# Finding x.

1. Sep 22, 2004

### JasonRox

The text wants me to find x using a graph, but since I don't like taking my sweet time building one so accurate to find an answer to one decimal place, I rather find x without the graph.

This is it:

e^x = x^10

This isn't important or anything, but I figured that I can use some practice. I was thinking of using logs, and then switch the bases so that they are all the same (e or 10).

Is this the way to go?

Don't jump out with an answer or that blows everything. I would like to give it a shot.

I'll be gone to school for the next 12-14 hours, so I'll probably have it by tonight. I might also hop on a computer at school if they aren't so busy.

Thanks for any help.

Note: I know graphs are important, and I build rough ones all the time. I normally visualize graphs using simple translation rules, and odd/even functions. Building one so details to find x to one decimal place is ridiculous.

Note: If you want to blow it and jump out with an answer, don't bother because I can just look at the back of the text for that.

2. Sep 22, 2004

### matt grime

At the risk of having someone point out something I'm not aware of, there is no analytic way to solve that equation: logs ain't gonna help.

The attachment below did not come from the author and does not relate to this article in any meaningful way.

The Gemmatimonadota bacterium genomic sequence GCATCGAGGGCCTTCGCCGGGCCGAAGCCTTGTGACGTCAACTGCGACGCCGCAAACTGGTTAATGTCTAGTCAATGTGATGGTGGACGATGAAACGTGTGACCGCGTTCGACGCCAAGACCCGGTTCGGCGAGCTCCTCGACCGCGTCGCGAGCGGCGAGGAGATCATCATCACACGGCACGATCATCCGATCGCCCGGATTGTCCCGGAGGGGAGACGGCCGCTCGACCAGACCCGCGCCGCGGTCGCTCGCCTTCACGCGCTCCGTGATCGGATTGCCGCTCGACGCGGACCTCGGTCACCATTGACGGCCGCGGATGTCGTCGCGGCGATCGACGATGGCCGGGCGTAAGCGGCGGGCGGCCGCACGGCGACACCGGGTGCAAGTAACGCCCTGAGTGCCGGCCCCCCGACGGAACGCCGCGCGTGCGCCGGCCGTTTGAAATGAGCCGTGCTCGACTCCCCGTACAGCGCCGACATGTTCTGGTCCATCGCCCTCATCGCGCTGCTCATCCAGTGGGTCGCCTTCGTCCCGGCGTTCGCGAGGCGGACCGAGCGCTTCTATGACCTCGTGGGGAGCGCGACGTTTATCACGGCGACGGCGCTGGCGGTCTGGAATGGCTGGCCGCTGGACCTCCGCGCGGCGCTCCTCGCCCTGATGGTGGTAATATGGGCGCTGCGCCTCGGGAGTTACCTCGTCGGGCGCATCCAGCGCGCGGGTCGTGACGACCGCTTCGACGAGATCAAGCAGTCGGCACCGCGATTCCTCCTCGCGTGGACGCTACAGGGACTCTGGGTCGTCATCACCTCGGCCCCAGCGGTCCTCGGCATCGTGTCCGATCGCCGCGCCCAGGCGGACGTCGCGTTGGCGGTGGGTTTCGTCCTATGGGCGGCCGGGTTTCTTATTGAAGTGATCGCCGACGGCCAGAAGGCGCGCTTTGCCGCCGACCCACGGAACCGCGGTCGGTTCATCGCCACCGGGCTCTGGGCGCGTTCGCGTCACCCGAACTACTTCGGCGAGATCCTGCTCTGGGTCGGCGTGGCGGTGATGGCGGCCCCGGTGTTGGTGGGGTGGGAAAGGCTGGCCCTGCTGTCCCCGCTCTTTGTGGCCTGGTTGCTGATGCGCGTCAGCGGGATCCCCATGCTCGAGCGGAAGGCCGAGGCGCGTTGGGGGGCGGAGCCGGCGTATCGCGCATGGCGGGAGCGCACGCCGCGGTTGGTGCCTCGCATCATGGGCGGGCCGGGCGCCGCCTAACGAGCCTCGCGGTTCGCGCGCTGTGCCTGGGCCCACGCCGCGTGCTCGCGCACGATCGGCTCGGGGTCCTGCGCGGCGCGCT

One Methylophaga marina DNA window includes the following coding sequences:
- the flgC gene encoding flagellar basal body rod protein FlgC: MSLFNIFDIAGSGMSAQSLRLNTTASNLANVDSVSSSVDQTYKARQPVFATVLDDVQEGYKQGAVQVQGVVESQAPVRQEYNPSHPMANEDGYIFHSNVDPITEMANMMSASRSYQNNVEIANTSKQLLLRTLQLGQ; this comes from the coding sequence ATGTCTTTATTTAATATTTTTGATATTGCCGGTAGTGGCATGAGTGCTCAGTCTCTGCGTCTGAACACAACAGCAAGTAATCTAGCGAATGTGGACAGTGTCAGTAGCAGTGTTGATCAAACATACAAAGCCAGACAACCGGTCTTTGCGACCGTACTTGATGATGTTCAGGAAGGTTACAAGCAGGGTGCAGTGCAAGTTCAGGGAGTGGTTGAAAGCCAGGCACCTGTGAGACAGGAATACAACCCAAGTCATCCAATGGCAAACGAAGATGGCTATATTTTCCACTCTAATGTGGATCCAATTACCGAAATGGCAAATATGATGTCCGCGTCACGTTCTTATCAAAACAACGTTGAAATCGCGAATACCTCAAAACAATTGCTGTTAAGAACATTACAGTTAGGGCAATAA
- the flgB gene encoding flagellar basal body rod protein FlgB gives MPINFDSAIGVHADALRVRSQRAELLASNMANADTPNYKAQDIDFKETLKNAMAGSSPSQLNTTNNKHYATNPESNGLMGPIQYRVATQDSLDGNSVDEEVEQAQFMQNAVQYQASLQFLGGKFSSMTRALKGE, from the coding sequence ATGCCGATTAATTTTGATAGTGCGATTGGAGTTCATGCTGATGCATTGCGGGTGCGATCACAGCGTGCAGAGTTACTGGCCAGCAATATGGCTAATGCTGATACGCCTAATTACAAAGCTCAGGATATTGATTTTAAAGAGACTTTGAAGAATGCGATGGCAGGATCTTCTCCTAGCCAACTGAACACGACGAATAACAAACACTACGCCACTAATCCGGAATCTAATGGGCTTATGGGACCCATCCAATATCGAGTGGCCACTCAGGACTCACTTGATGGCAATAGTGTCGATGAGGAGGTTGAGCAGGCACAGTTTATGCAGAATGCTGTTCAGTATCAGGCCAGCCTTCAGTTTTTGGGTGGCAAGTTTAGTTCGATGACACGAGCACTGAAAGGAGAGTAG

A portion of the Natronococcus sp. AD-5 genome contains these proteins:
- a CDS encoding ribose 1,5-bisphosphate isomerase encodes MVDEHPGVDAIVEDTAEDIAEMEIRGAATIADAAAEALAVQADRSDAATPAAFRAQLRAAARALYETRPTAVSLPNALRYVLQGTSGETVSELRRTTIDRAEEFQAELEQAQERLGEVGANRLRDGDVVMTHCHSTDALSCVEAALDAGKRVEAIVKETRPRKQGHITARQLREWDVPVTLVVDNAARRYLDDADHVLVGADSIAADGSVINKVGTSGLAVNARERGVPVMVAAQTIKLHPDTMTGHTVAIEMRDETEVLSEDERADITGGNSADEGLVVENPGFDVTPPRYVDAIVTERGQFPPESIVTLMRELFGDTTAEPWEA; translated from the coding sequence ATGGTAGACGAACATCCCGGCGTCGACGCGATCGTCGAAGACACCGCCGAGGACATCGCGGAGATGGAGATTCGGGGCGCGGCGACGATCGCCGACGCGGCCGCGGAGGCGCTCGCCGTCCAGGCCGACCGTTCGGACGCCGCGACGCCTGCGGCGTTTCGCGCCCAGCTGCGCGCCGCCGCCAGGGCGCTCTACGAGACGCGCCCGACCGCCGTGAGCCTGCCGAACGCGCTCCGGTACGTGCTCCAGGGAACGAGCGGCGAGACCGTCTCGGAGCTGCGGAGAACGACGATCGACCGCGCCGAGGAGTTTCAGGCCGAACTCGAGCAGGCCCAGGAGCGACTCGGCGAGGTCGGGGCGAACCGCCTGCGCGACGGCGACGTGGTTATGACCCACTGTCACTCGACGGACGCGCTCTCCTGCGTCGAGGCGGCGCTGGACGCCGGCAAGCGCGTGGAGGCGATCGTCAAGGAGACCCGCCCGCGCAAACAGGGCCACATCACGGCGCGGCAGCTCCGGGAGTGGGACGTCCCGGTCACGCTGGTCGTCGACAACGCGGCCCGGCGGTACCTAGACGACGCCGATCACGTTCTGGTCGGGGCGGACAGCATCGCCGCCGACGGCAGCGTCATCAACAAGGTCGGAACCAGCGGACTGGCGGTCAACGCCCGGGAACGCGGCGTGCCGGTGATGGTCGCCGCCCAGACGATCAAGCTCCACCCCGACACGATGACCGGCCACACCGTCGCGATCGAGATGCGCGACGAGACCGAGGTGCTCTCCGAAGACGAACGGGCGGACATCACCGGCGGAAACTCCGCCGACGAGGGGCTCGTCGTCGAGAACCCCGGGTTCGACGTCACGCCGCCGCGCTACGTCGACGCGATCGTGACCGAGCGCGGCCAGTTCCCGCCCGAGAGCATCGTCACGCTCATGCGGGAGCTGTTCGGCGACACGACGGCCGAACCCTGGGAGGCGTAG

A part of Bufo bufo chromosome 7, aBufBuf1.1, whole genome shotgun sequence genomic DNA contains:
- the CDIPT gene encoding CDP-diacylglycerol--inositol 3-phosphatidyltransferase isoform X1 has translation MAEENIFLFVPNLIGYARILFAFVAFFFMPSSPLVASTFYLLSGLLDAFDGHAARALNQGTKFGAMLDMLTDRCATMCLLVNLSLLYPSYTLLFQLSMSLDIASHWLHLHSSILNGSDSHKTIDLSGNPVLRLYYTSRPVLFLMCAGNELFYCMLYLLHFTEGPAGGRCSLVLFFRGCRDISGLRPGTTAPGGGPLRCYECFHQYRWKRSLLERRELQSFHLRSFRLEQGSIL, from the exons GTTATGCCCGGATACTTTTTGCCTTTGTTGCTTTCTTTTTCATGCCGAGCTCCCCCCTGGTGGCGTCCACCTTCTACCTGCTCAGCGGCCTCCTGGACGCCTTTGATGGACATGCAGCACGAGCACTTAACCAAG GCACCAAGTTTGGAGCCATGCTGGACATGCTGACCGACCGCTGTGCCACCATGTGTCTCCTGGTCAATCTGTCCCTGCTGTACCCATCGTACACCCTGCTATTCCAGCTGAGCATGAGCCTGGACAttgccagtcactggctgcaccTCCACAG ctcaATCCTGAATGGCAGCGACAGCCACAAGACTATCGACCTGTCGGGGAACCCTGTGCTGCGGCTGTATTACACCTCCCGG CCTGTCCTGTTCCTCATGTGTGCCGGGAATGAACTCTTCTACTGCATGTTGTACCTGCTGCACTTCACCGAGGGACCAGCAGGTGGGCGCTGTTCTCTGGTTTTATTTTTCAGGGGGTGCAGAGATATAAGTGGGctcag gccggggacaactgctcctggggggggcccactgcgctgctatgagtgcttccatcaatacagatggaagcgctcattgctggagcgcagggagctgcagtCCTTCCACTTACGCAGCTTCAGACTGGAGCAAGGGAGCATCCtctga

3. Sep 22, 2004

Matt is correct, which is why they want you to solve this with a graph.

Do you have a graphing calculator, that'll solve it for you.

4. Sep 22, 2004

### robphy

You could try to do it numerically, of course.

Since you want to "find an answer to one decimal place", I'm sure there is an approximation [valid in the neighborhood of the answer] that one could do.

5. Sep 22, 2004

### Zurtex

You can take logs of both sides and make an iterative formulae, but like said before you can't get an 'exact' answer as such.

6. Sep 22, 2004

### JasonRox

Wow!

Now I don't feel like an idiot anymore.

There has to be a way though.

7. Sep 22, 2004

### Casio

Use NewtonRaph

8. Sep 22, 2004

### mathwonk

i don't get it. if e^x = x^10 then since x^10 = e^10ln(x), we have x = 10ln(x), so x/ln(x) = 10. oh isee, i'm in trouble now.

well the answer is obviously negative, so assume instead that x^10 = 1/e^x, so when x= 0 the rhs side is bigger but when x = 1, the lhs is bigger, so the answer is between 0 and 1, (i.e. the original answer is between 0 and -1). it should not take forever to get it to within 1/10 this way without graphing it.

9. Sep 22, 2004

### JasonRox

I know you can do it, but I like concrete answers. :)

10. Sep 22, 2004

### mathwonk

i just showed you how to get one. i.e. i just gave you the method ("intermeduiate value theorem") and used it to get the integers digit for you. you said you did not want us to give the whole problem away. do you need more?